Upon thrust, the output signal from the transducer G actuates the PLL-circuit set on the frequency band in question to open the analogous gate AG corresponding to correct filling degree. The output signal from this gate passes to a sample and hold circuit S & H intended to retain the analogous value received and actuated by a one-shot MV in response to the input signal level via the level detector circuit F+L+ND. The result is shown on the analogous display unit D, for example a pointer instrument.

Many different variants of the circuits shown in FIGS. 4-7 are obvious to the expert.

Patent Citations
Cited PatentFiling datePublication dateApplicantTitle
JPS5689021A * Title not available
SU422967A1 * Title not available
Referenced by
Citing PatentFiling datePublication dateApplicantTitle
US4509552 *Apr 18, 1983Apr 9, 1985Delta-X CorporationGas gun for determining the liquid level of a well
US4908776 *Nov 23, 1987Mar 13, 1990Ford Aerospace & Communications CorporationSpacecraft fuel measurement
US5035140 *Nov 3, 1988Jul 30, 1991The Boeing CompanySelf cleaning liquid level detector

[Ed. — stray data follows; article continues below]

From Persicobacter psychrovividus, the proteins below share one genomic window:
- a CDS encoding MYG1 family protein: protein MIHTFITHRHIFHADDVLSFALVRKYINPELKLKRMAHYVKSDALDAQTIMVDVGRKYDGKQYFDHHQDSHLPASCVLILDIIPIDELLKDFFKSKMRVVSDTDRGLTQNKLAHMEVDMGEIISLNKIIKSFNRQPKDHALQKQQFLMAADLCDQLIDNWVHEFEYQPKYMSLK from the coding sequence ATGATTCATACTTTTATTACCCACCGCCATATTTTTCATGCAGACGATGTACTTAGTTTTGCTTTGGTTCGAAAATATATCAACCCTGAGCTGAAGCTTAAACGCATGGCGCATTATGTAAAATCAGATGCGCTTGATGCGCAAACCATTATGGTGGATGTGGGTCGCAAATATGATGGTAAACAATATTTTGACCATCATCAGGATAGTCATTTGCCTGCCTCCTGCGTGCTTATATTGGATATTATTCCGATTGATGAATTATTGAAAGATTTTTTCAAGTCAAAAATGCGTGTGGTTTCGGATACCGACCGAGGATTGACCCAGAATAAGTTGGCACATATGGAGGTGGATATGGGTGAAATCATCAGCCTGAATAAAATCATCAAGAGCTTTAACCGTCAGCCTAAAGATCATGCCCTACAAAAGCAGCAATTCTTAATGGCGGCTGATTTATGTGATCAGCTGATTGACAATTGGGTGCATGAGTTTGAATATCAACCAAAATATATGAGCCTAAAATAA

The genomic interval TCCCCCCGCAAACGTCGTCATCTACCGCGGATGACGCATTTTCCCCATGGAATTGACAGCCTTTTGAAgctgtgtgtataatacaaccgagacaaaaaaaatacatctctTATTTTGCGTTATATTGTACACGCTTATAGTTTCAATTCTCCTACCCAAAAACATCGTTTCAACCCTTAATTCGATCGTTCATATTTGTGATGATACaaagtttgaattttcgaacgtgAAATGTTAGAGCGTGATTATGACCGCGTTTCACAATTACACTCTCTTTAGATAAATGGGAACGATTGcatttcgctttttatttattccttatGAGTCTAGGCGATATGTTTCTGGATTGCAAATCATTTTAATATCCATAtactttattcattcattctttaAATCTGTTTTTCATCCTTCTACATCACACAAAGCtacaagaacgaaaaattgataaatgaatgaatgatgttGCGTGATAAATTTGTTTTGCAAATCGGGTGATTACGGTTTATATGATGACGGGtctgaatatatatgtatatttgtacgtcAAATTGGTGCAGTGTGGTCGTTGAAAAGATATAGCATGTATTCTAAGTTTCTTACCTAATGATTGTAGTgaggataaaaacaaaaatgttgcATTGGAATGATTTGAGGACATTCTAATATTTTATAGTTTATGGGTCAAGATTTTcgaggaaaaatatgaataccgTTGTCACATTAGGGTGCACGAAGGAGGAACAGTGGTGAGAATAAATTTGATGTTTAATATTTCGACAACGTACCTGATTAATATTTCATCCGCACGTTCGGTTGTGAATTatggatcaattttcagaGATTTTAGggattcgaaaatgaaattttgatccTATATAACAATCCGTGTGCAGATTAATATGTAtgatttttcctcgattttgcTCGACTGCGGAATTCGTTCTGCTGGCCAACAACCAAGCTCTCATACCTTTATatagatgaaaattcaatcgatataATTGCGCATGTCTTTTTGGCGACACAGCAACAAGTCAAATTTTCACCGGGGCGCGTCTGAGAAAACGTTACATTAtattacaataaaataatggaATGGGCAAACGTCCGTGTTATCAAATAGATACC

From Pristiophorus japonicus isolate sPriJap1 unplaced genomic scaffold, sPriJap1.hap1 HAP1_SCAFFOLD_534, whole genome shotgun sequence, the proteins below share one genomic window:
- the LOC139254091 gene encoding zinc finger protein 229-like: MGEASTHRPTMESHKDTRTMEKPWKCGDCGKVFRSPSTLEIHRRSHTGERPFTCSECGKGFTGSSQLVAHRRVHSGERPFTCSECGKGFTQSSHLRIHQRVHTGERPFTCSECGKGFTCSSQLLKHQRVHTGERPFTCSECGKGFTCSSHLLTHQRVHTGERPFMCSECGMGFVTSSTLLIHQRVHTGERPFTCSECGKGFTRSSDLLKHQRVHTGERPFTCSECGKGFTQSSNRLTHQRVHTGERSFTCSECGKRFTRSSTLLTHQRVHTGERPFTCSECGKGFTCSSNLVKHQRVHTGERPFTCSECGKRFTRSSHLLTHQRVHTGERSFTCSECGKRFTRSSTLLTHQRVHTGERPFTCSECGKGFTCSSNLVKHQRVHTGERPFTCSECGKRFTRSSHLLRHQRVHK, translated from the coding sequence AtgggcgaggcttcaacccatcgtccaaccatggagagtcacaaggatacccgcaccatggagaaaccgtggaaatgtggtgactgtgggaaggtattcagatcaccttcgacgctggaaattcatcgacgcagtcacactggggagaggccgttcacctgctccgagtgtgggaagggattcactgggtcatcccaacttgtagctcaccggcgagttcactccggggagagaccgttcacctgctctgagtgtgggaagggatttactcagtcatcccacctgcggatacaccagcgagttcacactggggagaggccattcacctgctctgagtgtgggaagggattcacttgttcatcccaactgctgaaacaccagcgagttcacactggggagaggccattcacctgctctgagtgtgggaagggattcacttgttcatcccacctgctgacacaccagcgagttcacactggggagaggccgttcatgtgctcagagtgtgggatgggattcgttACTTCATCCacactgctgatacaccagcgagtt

US6443004Apr 27, 1999Sep 3, 2002Heuft Systemtechnik GmbhMethod and device for determining the filling level in containers
US6550326 *Jan 4, 2001Apr 22, 2003Ken MannPortable container level indicator
US7694560 *Jun 7, 2007Apr 13, 2010Cosense, Inc.Non-invasive bottom up continuous liquid level transmitter
US7926344 *Dec 19, 2007Apr 19, 2011Ortho-Clinical Diagnostics, Inc.Ultrasonic fluid level sensing using a dry couplant
US8695419 *May 24, 2011Apr 15, 2014Young Engineering & Manufacturing, Inc.Acoustic volume indicator
US20120053862 *May 24, 2011Mar 1, 2012Young Winston BAcoustic volume indicator
DE19818768A1 *Apr 27, 1998Oct 28, 1999Heuft Systemtechnik GmbhDetecting liquid level in container especially closed can or tin
Classifications
U.S. Classification73/290.00V
International ClassificationG01F23/22, G01F23/00, G01F23/296, F17C13/02
Cooperative ClassificationF17C2201/0109, F17C2221/035, F17C2223/0153, F17C2250/0417, F17C2223/033, F17C13/021, G01F23/2966
European ClassificationF17C13/02H, G01F23/296H
Legal Events
DateCodeEventDescription
Jan 19, 1993FPExpired due to failure to pay maintenance fee
Effective date: 19921108
Nov 8, 1992LAPSLapse for failure to pay maintenance fees
Jun 10, 1992REMIMaintenance fee reminder mailed
Apr 20, 1988FPAYFee payment
Year of fee payment: 4